The background scenes often contain pseudo-stationary objects such as waving trees, escalator, local and global illumination changes. Even though these pseudo-stationary pixels belong to the background, because of the presence of motion, they are likely to be classified as foreground pixels. For this reason the pseudo-stationary backgrounds pose an additional challenge for the quality assessment algorithms. Just comparing co-located pixel neighborhoods in the two considered images is not sufficient in the presence of such dynamic backgrounds, our algorithm uses a search window of size centered at the current pixel in the reconstructed image, where is an odd value. The is calculated between the pixel at location in the reference image and pixels within the search window centered at pixel in the reconstructed image. The resulting matrix is of size . The modified Equation (1) to calculate for every pixel location in the window centered at is given as:

(2)

where

The maximum value of the matrix is taken to be the final value for the pixel at location as given below:

(3)

The map takes on values between [-1,1].

((a)) scale =0

((b)) scale =1

((c)) scale =2
Fig. 7: Quality map with for the background image shown in Figure 5\subreffig:EscOut and reconstructed using the method in [12]. The darker regions indicate larger structure differences between the reference and the reconstructed background images.

In the proposed method, the map is computed at different scales denoted as . The quality maps generated at three different scales for the background image shown in Figure 5\subreffig:EscOut and reconstructed using method in [12] are shown in Figure 7. The darker regions in these images indicate larger structure differences between the reference and the reconstructed background images while the lighter regions indicate higher similarities.

The structure difference map is calculated using the map at each scale as follows:

(4)

takes on values between [0,1] where the value of corresponds to no difference while corresponds to largest difference.

Iv-B Color Distance ()

The map is vulnerable to failures while detecting differences in areas of background images with no textures or no structural information and/or with objects of same luminance but different color. Hence we incorporate the color information at every scale while calculating the RBQI. The reference and the reconstructed images are converted to the color space and filtered using a lowpass Gaussian filter. The color difference between the filtered reference and reconstructed background images at each scale is then calculated as the Euclidian distance between the values of co-located pixels as follows:

(5)

In (5), for the color space components the scale index was dropped from the notation for convenience.

Iv-C Computation of the Reconstructed Background Quality Index (RBQI) based on Probability Summation

As indicated previously, the reference and reconstructed background images are decomposed each into a multi-scale pyramid with levels. Structure difference maps and color difference maps are computed at every level as described in Equations (4) and (5), respectively. These difference maps are pooled together within the scale and later across all scales using a probability summation model [52] to give the final RBQI.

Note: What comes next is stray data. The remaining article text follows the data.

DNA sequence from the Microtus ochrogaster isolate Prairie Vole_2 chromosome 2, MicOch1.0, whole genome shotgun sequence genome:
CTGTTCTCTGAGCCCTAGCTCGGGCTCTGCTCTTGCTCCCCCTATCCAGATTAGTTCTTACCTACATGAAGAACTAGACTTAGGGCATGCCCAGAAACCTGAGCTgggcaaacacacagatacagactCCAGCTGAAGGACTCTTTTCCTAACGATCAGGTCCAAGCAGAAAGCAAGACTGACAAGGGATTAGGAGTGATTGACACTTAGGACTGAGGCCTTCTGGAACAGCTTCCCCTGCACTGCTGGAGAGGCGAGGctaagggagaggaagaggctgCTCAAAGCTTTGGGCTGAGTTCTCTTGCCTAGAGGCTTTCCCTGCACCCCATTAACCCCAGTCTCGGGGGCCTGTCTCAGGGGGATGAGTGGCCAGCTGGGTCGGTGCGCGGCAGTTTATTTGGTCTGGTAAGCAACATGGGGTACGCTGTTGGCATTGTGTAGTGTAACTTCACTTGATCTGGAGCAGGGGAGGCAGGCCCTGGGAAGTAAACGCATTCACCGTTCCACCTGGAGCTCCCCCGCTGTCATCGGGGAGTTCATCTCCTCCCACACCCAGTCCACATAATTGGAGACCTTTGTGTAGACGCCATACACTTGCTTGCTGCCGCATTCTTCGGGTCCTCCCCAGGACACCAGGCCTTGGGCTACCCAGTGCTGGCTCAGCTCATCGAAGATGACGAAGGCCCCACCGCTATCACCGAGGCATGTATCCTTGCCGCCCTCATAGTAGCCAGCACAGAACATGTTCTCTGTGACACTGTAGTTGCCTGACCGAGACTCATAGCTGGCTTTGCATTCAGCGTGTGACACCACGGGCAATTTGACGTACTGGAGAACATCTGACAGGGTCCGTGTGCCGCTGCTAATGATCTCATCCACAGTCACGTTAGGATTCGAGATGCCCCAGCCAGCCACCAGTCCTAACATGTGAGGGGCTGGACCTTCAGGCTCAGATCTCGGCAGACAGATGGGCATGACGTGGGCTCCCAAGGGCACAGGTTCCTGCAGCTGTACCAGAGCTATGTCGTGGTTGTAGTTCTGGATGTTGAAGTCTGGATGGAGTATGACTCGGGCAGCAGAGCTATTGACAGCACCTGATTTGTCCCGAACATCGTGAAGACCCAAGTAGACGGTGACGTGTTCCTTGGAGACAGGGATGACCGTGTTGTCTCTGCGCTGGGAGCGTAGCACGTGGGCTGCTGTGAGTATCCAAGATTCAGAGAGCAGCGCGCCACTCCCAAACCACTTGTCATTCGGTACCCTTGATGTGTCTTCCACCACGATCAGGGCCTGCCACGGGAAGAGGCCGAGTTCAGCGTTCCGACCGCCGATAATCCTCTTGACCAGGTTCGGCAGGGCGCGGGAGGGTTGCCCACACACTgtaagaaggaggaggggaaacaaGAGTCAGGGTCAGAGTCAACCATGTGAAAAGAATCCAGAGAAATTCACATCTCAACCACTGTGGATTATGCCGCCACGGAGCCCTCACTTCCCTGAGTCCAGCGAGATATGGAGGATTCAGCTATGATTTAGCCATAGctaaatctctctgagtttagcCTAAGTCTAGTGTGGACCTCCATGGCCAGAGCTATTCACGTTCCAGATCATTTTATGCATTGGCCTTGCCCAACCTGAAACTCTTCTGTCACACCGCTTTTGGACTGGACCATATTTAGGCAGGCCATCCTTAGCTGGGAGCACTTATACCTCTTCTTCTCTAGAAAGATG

The probability summation model as described in [52] considers an ensemble of independent difference detectors at every pixel location in the image. These detectors predict the probability of perceiving the difference between the reference and the reconstructed background images at the corresponding pixel location based on its neighborhood characteristics in the reference image. Using this model, the probability of the structure difference detector signaling presence of a structure difference at pixel location at level can be modeled as an exponential of the form:

(6)

where is a parameter chosen to increase the correspondence of RBQI with experimentally determined MOS scores on a training dataset and is a parameter whose value depends upon the texture characteristics of the neighborhood centered at in the reference image. The value of is chosen to take into account that differences in structure are less perceptible in textured areas as compared to non-textured areas.

In order to determine the value of , every pixel in the reference image is classified as textured or non-textured using the technique in [53]. This method first calculates the local variance at each pixel using a 3x3 window centered around it. Based on the computed variances a pixel is classified as edge, texture or uniform. By considering the number of edge, texture and uniform pixels in the 8x8 neighborhood of the pixel, it is further classified into one of the six types: uniform, uniform/texture, texture, edge/texture, medium edge and strong edge. For our application we label the pixels classified as ‘texture’ and ‘edge/texture’ as ’textured’ pixels and we label the rest as ‘non-textured’ pixels.

Let, be the flag indicating that a pixel is textured. Thus values of can be expressed as:

(7)

In our implementation we chose the value of resulting in a value of close to zero when a pixel is classified as textured.